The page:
Frontline leaders are one of the the most under-served leadership populations.

Over 60% of frontline leaders say they have never received any training for their new role.

Various statistics show that a problem very clearly exists, and has now for a long time. Studies from as far back as 2010 show that:

  • over 70% of senior management was unhappy with the performance of their frontline managers, and
  • over 80% of frontline managers were unhappy with their own performance (McKinsey).

Every new role needs skill development.

Consider any sport or musical instrument or hobby at which you excel. If you got really good at this activity, there is a high probability that some amount of skill development from an expert was involved – a soccer or music or art teacher, for example – who helped you learn the basics so you could take it to the next level.

And just in case your answer to this question was, I taught myself and didn’t need anyone, then it is quite likely you aren’t the best at your trade.

Rafa Nadal has Toni Nadal, Aristotle went to Plato’s Academy, and Steve Vai studied under Joe Satriani.

However, frontline leaders don’t have the luxury of hiring a Toni Nadal, or a Plato, or Steve Vai. So, how do we help them without breaking the bank at the firms where they work?

Frontline Leader Impact is a solution that CCL and the Apollo Education Group created to address the needs of today’s frontline leaders in today’s work environment.

So, What Do Learners Today Want?

We considered how modern learners learn (including, but by no means limited to, the millennials), and we considered the best ways to deliver returns on the leadership investment for their organizations.

Frontline Leader Infographic

  • Learning must be personalized for me. And not just because it’s the “me generation;” it’s more because if the learning isn’t personalized and specific to me, it isn’t going to be applicable in my work, and if I don’t apply it, I won’t retain it.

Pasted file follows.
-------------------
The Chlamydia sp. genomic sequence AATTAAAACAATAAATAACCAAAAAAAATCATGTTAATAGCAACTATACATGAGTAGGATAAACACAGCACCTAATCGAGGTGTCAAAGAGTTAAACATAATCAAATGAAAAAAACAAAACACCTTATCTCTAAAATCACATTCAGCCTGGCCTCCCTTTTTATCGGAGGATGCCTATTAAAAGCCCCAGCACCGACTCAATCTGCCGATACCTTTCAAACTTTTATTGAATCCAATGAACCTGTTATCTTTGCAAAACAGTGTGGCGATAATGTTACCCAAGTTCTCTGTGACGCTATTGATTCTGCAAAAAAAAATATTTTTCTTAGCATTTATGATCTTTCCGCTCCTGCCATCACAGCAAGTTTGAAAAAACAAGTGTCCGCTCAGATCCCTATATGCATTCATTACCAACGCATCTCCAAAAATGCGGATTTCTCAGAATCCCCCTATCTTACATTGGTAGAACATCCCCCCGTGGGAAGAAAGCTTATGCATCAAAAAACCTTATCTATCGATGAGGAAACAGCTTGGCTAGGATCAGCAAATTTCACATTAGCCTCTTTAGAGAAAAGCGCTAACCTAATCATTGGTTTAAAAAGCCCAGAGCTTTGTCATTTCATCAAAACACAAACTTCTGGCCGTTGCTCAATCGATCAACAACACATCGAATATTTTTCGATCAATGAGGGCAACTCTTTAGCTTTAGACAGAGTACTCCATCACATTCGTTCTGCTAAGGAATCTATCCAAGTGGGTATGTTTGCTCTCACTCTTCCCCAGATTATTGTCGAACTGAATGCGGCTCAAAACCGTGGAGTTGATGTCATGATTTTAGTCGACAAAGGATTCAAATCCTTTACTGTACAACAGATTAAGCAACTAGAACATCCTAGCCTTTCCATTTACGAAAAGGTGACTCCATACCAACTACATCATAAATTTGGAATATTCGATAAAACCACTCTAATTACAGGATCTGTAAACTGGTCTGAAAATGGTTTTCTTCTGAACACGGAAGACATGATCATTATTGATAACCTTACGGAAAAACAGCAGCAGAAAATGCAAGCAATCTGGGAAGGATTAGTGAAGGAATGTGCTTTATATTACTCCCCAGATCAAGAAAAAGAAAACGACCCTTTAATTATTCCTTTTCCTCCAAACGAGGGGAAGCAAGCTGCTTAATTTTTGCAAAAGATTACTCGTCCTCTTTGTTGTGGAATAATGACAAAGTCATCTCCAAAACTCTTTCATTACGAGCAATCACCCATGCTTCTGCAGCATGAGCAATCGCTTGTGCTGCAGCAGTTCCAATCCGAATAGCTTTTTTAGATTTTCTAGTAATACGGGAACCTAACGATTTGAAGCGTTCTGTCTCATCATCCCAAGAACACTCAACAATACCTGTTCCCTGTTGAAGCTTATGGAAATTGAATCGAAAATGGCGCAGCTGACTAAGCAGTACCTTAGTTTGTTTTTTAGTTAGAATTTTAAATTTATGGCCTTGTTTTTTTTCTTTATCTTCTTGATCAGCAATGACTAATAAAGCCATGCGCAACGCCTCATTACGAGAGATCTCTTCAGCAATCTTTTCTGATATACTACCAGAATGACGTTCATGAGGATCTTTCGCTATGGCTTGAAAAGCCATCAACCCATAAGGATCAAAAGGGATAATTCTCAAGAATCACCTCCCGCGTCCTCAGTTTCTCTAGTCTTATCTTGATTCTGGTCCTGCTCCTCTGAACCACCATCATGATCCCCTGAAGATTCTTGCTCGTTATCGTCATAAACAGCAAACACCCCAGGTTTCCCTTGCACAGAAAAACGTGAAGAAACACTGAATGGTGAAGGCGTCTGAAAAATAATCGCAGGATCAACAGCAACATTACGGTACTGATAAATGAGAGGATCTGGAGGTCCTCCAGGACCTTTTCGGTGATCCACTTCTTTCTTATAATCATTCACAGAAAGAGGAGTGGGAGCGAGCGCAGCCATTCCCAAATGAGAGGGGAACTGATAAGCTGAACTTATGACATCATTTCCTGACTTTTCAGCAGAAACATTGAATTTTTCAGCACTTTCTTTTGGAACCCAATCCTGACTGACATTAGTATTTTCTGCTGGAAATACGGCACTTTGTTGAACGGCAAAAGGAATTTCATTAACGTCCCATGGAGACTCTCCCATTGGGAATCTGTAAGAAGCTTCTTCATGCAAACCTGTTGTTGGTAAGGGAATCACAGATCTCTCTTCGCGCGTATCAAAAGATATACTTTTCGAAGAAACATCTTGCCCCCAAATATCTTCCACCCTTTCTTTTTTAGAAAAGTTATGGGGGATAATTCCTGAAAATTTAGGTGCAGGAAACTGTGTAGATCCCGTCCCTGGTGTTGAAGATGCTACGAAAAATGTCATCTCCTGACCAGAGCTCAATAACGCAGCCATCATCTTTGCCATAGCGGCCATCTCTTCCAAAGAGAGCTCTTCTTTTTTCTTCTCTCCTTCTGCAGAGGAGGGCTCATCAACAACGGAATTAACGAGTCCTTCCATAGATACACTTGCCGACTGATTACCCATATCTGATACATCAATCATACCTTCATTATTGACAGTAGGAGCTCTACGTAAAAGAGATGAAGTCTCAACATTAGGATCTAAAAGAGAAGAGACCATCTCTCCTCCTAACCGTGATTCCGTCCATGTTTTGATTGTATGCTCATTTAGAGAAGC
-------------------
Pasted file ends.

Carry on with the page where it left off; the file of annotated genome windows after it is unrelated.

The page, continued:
• Learning must be shareable and savable. Learners don’t just want to learn, they want to share what they have learned with their colleagues and friends. They also want their learning to travel with them, after the course, after they go to the next job, and (and you might want to close your ears/eyes for this), even to their next job after that.
  • Learning must be social and collaborative. Learners may not be as co-located today as they have been in the past, but that doesn’t mean that they aren’t human. Just because they aren’t going to one place to learn together, doesn’t mean they don’t want to form real bonds with their co-learners. Learners want to collaborate and learn from each other.

And What Do Organizations Want from a Learning Investment?

  • A reimagined online experience. Organizations don’t want to pay as much for travel, especially for leaders at this level, when budgets are tight.However, they also don’t want your grandfather’s e-learning – if you remember death-by-PowerPoint brought into a SCORM package. We can all agree that stuff doesn’t work.Leadership is different – it’s not transactional. Leadership is a contact sport that needs the learner to learn a skill, practice it, sometimes fail at first, and then try again with support. (CCL calls this the Assess-Challenge-Support model). This can be done online, but only through a very well thought out intersection of technology, learning, and leadership development research.
  • A rich instructional model. We know that learners can learn through video in a self-paced environment – just look at the volume of self-help car repair videos on YouTube. But high-quality video is required. When you make learning videos today, you are competing for your learner’s attention against Game of Thrones and House of Cards. Poor quality video just isn’t going to cut it; the interactive activities have to be truly meaningful.
  • A guide by their side. We know that learners are busy professionals. Without a very talented online moderator by their side to inspire, engage, and facilitate discussions that bring the concepts that they are learning to life, and connect them to their workplace challenges, it is likely that learners will wander and not make it through their development experience.
  • A private and secure place to learn: It’s a competitive world out there and it is important that a cohort of learners from an organization have a safe and secure place to learn from experts as well as from each other. It should also be a safe place to discuss organizational challenges without worrying about the impression that comments taken out of context may affect the marketplace’s view of your organization.

These elements, and much more, are incorporated into the design and delivery of the Frontline Leader Impact course experience that CCL and Apollo have created. Visit Frontline Leader Impact to learn more.

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